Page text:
Holocaust survivor’s diaries are discovered 80 years after she wrote them

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Holocaust survivor’s diaries are discovered 80 years after she wrote them

Agi Frankl's journal tells of post-war fun while stationed in Germany before returning to her bombed hometown in Hungary

In 1945, after being released from a forced labour camp in Germany, Agnes (Ági) Frankl started a journal. During a spring cleaning of our mother’s Budapest apartment, we unearthed her hand-written personal diaries, which we never knew existed.

Ági was born in Győr, Hungary, in 1930 – the only child of Jewish parents who ran a transport and logistics business. In June 1944, at the age of 14, she, together with her mother and father, was deported to Auschwitz-Birkenau. On arrival, all children 14 years of age or younger were sent to die but Ági’s mother declared her to be 15 so she escaped the gas chamber.

After just a few months Ági and her mother were selected for forced labour and sent to a different camp. They were trained to operate turning machines (lathes) and manufacture parts for aircraft for the Nazi air force. In secret Ági made a small ring for herself and engraved it with  “Dum spiro, spero” (I hope as long as I live). Although the engraving has long worn off, this unique piece continues to shine in the United States Holocaust Memorial Museum Collection.

On April 1, 1945, Ági, her mother and more than 600 other female prisoners were forced into trucks and driven westward. Then they continued on foot, and after days of marching, American soldiers liberated them. They  were temporarily housed by the Red Cross with local German families while they waited seven months for the Soviets to restore the railway lines leading back to the east. Charities provided them with clothes, shoes and some food, while American, British and Belgian soldiers stationed in the area started to organise social gatherings, specifically dance parties for the Jewish refugees. The American music, the dances, and the attention she felt from young men seemed to have had a strong liberating effect on Agi.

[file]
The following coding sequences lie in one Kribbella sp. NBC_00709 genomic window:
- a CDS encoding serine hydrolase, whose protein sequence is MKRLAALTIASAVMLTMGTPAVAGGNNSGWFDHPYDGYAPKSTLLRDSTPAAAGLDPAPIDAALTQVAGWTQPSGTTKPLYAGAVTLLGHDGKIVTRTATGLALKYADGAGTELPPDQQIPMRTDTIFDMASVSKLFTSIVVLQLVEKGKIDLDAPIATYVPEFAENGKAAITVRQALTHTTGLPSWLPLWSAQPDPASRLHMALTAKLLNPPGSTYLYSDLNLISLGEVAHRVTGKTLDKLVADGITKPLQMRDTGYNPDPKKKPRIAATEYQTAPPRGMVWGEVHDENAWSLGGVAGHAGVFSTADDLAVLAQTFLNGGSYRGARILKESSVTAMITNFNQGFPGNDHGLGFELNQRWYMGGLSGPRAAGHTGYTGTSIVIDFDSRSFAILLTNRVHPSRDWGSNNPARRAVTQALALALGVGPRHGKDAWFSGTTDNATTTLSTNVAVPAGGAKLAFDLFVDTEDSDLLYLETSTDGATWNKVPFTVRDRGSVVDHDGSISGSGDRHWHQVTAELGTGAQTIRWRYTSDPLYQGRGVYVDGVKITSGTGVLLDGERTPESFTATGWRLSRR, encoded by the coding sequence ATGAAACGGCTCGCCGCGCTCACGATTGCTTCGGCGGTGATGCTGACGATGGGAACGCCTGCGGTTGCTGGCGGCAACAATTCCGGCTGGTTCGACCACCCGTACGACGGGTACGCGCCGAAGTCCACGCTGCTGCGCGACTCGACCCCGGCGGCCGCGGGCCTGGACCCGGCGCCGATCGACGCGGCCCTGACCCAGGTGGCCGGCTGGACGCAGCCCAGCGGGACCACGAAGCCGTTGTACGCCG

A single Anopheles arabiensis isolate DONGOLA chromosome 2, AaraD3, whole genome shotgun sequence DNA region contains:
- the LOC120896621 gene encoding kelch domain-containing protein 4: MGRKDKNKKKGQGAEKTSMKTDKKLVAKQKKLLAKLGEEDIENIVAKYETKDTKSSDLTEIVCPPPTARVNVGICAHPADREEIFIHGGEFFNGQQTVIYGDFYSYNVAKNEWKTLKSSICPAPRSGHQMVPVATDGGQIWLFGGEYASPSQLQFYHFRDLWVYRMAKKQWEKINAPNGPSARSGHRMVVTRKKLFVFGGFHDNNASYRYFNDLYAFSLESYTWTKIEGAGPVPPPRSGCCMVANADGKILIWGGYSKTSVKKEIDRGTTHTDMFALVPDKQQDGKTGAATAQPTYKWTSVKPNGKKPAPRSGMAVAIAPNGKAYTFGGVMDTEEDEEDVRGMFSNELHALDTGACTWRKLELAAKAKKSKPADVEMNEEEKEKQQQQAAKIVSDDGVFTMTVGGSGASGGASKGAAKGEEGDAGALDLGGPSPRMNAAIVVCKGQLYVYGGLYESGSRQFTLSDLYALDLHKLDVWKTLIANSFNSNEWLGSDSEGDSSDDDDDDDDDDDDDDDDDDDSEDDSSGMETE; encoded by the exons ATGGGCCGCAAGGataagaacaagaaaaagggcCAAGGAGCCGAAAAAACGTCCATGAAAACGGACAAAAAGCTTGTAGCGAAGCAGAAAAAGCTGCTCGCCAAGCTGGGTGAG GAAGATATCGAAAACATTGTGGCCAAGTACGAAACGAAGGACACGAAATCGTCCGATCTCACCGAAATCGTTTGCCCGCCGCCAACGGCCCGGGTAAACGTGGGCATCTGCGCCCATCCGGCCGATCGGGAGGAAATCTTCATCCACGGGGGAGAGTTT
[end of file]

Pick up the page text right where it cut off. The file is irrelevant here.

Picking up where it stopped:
These first few months of freedom, returning home and then reintegrating into post-war life in Hungary are well documented in Ági’s diary, juxtaposing the euphoria of the dances with the struggles the family faced when finally retuning home. After the war she went to medical school and worked as a doctor for 50 years. She died in October 2023 aged 93.

Agi (right) and a friend in Gyor, Hungary, before the war, aged 12

30 April

Yesterday we celebrated the four-week anniversary of our liberation in an elegant Gasthaus in Verl. The whole thing was directed by Anna Schwester, from the bottom of her heart. There were three long tables set with white cloth, decorated with flowers and cards that said frohe Stunde. They served seven different gorgeous cakes and lots of cookies called khuhen, but the best was the coffee that was made from real beans, and from which everyone drank at least two cups, and which then kept everyone from sleeping. On my part, I burdened my belly with an additional four apples. Then, 8-10 Americans just dived into the group of 80 women who were yearning to dance. I immediately singled out a terribly nice one with dimples, 22 years old. It was striking that they refused to dance even to the music, and my chosen one withdrew at the first sight of a couple of dancing ladies. Later, it transpired that European dances were completely foreign to them.

So, I ate a lot, I had quite a lot of fun, and Schwester is someone we can be forever grateful to.

10 May

I’m terribly excited, as today I have a dance ticket for 8 ½ p.m. at a place called Zermelager. We will go by car. Oh, please God, let me have fun. Such thrills!

12 May